Teach Through Games: Blink

Teach Through Games: Blink

Age level: Preschool, Early Elementary

Description: Billing itself as “the world’s fastest game,” Blink is designed to have players quickly match cards by shape, count, or color. The first one to play all of his/her cards wins the game. My students love the game, it’s very easy to modify, and I have been able to use the materials to practice a wide range of skills. This may just be one of the best uses of $10 I’ve seen all year!

Skills & Modifications: Many of the students I work with are not able to play the game as designed. However, the materials are useful for teaching a variety of skills listed below. If I’m playing a modified version of the game, my goal is to quickly shape skills so the learner can play it as designed and enjoy the game with siblings or peers.

– Scanning – All players must scan the cards on the playing surface, the cards in his/her hand, as well as processing all information related to shape, count, and color. For learners who struggle with scanning, I may change the game so there is only one discard deck on the playing surface instead of two as described in the rules. I may also change it so that each player only receives 3-5 cards to start, with those cards spread on the floor. The goal is to quickly increase the expectations as the learner masters each step. A final modification I make for some learners who are not yet ready to play this game with speed or with peers is to create a visual prompt. This prompt is a simple piece of paper that lists “Shape, Count, Color.” I then prompt them through scanning all cards for matches by shape, then by count, etc. Again, the goal is to quickly fade the prompts, I try to use gestural prompts whenever possible, and remove the visual prompt quickly.

blink– Matching – This game is designed to make matching very fun. I use the same modifications described above for scanning to help my learners who may be struggling.

– Alike and Different – These cards can also be used to teach expressive descriptions of alike and different. I may hold up two cards and ask the learner to compare them. The learner can respond with a statement such as “They are both blue, but that one has two stars and this one has four triangles.”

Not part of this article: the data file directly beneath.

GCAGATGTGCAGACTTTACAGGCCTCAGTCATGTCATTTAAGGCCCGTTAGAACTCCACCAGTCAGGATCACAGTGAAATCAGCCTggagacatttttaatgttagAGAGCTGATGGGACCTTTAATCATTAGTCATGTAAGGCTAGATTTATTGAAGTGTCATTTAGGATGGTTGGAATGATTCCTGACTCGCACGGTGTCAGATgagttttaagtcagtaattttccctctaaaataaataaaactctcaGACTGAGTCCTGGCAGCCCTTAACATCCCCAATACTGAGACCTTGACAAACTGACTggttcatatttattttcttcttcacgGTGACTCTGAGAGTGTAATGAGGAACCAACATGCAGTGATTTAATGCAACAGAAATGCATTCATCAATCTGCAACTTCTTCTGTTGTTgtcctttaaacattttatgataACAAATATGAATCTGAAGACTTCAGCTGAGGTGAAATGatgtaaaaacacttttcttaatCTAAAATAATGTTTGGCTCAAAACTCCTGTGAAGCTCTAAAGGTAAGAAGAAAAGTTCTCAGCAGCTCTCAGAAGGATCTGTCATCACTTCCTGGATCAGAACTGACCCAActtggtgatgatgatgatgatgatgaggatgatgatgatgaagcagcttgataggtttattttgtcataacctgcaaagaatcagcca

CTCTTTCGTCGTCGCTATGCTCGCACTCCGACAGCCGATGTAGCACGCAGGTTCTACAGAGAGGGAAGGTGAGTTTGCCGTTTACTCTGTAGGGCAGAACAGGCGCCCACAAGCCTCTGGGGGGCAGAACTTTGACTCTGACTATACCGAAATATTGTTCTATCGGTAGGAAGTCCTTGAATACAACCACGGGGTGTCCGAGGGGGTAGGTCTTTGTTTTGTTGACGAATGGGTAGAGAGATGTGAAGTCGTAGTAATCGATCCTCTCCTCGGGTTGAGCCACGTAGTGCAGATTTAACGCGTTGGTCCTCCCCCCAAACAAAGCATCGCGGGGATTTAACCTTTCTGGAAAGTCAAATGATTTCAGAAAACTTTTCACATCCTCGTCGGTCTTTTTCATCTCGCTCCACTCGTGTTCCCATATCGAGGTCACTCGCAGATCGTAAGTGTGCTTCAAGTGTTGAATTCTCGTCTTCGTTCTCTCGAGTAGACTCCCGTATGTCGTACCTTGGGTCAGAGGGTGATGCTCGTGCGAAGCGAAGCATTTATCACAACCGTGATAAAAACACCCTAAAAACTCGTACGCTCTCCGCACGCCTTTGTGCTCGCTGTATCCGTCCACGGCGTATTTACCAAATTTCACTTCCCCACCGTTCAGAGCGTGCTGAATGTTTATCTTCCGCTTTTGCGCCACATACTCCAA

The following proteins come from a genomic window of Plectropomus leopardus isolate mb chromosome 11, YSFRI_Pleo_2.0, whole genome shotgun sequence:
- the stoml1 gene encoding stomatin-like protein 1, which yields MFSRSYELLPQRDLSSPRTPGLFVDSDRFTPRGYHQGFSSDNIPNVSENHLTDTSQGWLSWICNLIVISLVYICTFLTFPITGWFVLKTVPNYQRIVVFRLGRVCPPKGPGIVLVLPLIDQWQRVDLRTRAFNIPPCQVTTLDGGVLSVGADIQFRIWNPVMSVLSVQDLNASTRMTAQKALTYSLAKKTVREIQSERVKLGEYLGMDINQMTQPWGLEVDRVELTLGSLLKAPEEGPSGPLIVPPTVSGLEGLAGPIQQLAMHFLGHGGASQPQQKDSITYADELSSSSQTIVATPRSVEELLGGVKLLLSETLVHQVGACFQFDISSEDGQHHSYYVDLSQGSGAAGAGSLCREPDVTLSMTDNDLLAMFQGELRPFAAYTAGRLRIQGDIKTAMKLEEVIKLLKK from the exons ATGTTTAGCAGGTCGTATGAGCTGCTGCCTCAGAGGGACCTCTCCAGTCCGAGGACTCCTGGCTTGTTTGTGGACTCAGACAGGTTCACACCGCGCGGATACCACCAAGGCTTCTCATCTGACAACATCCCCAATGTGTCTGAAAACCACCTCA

– Playing with Speed – If your learner has mastered matching by shape, count, and color, and they are motivated by this game; then this is a great way to teach playing with speed. Many learners with autism struggle with games that require a quick pace and/or racing, so any game that combines previously mastered skills and a high level of interest is a good choice for practicing playing with speed.

– Seriation – For some learners, I use the cards as materials for practicing seriation. I am always looking for tools that I can use for practice and generalization of this skill.

Peer Play – This game is relatively easy to modify so that learners can enjoy it with peers. I may modify it by changing the rules so students are only matching cards based on one quality (such as matching only by color.) I can also modify it so that the player who is fastest has more cards than the player who places cards slowly.

Pros: Not only is this game easy to modify, but the materials can be used for teaching many other skills. This is a great purchase for a teacher!

Cons: The game is designed for just two players, so it may not be useful for you if you are seeking games for larger groups. However, it can be modified for larger groups by changing it to a turn-taking game in which players must draw a card if they are unable to make a match, and keeping the rule that the first player to play all of his/her cards wins.

Cost: $9.99 You should invest in this game if: you have young learners who are working on mastering and/or generalizing matching skills, you are a teacher who is seeking resources that can be used to teach multiple skills, or you are a parent searching for games the whole family can enjoy.

ABLLS: A10, B7, B25, R3

VB-MAPP: VP-MTS 5, Math 12

Share Button